Last year Santa Monica, California, opened what is being called the world’s first sustainable, LEED certified, parking garage. The project is not without controversy as some suggest that the 29 million dollar price tag actually provides little bang for the buck, while some feel that it is aesthetically abhorring, and others feel that a sustainable parking garage for fossil fuel burning vehicles is a total contradiction.
I don’t mind the look, it is a lot better than the plain concrete structures most of us are used to. It is expensive, but this sort of thing has to get started somewhere. If anything, this project stands to inspire other cities to reconsider the aesthetics of parking. The down side is, of course, that it does not discourage gas burning vehicles in any way. Perhaps there can be reduced rates for hybrids and no fees for electric vehicles?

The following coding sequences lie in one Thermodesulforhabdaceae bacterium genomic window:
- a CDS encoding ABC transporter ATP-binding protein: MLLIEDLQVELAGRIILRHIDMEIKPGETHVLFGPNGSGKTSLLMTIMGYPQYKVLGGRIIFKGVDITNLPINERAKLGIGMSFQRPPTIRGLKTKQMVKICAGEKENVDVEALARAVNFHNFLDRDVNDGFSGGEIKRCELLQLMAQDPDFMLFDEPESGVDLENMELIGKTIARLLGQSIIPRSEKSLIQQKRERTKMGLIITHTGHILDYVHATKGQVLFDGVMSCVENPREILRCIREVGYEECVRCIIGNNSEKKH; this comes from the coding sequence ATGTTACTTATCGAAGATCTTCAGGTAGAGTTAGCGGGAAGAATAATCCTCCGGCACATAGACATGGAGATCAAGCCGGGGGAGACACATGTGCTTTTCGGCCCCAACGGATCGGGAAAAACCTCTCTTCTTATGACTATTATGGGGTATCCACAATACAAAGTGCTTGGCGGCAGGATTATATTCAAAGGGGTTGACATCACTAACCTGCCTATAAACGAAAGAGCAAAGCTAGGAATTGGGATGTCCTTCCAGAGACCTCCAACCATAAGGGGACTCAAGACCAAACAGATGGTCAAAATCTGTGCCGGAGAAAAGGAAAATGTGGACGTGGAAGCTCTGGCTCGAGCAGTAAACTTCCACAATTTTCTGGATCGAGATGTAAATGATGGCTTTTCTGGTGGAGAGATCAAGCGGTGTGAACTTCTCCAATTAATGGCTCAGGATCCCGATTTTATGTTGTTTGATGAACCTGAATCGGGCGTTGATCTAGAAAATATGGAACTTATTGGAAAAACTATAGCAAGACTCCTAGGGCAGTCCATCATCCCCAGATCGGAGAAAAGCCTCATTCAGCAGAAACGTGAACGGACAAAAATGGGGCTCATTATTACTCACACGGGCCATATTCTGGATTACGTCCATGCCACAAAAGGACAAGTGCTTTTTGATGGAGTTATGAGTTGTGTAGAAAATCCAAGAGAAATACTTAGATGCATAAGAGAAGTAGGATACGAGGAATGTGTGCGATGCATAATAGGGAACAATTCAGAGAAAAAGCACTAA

With some small retail space on the ground floor and a cafe on the main plaza the structure intends to facilitate pedestrian traffic in the area. There are also ocean views. Only in California, of course.
Locally, with so many huge projects in the planning, it will be interesting to see how parking is dealt with in sustainability terms. Whether it is the hospital on the old Glen Yards or Griffintown, let us assess urban development projects with automobile practice as part of the main criteria.